Monday, November 28, 2011

Copyright Theft

On Saturday morning I checked my emails and dealt with the usual crop of blog comments and links that needed moderating. I run a few blogs and websites, but by far the busiest is that provides free writing advice and services. I earn a nice bit of money from this blog from advertising so it is worth putting in the daily effort. But this day I noticed that someone was linking to one of my articles on what makes a good children's book . Although old, it still attracts a fair bit of traffic. So I followed the link back to its source as I usually do before approving it. Like most of you, I should imagine, I do this in order to make sure the website is one that I don't mind being associated with.

However, when I got to the site I discovered a bare bones affair that had only recently been put up. My article, reprinted in its entirety, was one of about half a dozen articles 'stolen' from other sites on the web. The owner of the blog had actually linked to my site, so it wasn't plagiarism, but had not realised (or didn't care) that it was illegal to reprint someone else's article without their prior permission. Even more disturbing was that the owner of the blog claimed to be a digital media student at a British university. Now I'm a part-time lecturer in writing for the media at another British university, so know that media ethics and copyright law should be part of a media studies programme. In other words, this girl should have known better.

I sent the blog owner a polite email asking her to either reduce my article to a paragraph exerpt with a link or remove it entirely. So far she has not responded to my request. I will give it a few more days and if she still does not comply I will contact the media department at her university and ask them to 'deal' with it.

This copyright 'thief', whether inadverdent or deliberate, is at least traceable - perhaps because she is not particularly web savvy and does not know how to hide her identity. In contrast, the owners of an apparently American website selling ceramic butter dishes who used one of my articles on writing from a point of view, proved to be completely untraceable. Well I suppose an online forensic detective could have tracked them down, but I'm not one of those! I still don't know why writing from a POV would be considered appropriate content for a butter dish site, but they certainly hadn't buttered me up to buy any of their products!

On reflection, I think the media student was simply ignorant of her breach of copyright but the butter dish people were deliberate. Either way, it points to a worrying trend: in this increasingly digital age intellectual property rights are no longer respected. The internet is predicated on a philosophy that information can and should be shared freely and that with a simple click and drag, your hard-grafted words can be used to someone else's profit. Fortunately, to my knowledge, this has not yet happened with any of my fiction, but I have heard of other authors who have lost work this way.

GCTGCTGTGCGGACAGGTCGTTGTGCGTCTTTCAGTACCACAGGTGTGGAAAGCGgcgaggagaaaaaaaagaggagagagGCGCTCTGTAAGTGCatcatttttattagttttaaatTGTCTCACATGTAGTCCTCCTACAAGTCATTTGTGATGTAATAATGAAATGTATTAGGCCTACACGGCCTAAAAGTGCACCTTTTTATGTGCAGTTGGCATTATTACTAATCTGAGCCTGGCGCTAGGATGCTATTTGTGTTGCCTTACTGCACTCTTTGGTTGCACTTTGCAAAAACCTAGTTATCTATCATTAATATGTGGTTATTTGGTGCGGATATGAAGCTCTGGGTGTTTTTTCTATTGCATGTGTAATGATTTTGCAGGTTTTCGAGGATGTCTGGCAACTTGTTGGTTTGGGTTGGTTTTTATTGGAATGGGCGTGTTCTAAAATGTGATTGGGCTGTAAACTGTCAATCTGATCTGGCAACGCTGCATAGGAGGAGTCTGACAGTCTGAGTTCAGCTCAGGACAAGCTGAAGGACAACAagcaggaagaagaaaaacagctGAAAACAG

I think there is a need for a re-education of bloggers who simply do not know any better or those who have 'forgotten' how copyright operates. In much the same way as the music and film industry educate their consumers about piracy, electronic writers of prose need to start raising awareness of the issue. I think I know what my next blog post will now be about. And if someone decides to steal that, well at least the message is being spread.

Formerly a journalist, Fiona Veitch Smith is a writer of books, theatre plays and screenplays. Her latest novel, The Peace Garden, is a romantic thriller set in England and South Africa. It is available as an e-book. Her Young David children’s picture book series is available online and through bookshops. Fiona is also the editor of the popular writing advice website The Crafty Writer and her courses attract students from around the world. She lives with her husband, daughter and two dogs in Newcastle upon Tyne where she lectures in media and scriptwriting at the local universities.


  1. Hi Fiona,
    I think the internet is also responsible for this mind set -- if it's on the 'net, it's free. I know there are sites that require subscriptions and payments - Publisher's Weekly, for example -- but with the millions of sites available, I think the population in general believes anything out there is fair game to copy, use, abuse, quote, etc. It seems the gatekeepers are disappearing, not only for writers trying to get published, but for readers wanting a story for free. It's no wonder so many newspapers and magazines have gone out of business. The downside of all this "free" information is that advertisers become the new arbiters of what's worthy and useful to boradcast. Yikes!

  2. So true when you say the gatekeepers are disappearing. And if we think it's bad for writers, spare a thought for the poor photographers! But are we going to just sit back and let it happen? What can we do about it? Or is it simply a matter of adapt or die?

  3. Success! The errant media student has now withdrawn my article from her site. One down, several million to go in my quest to re-educate the blogosphere.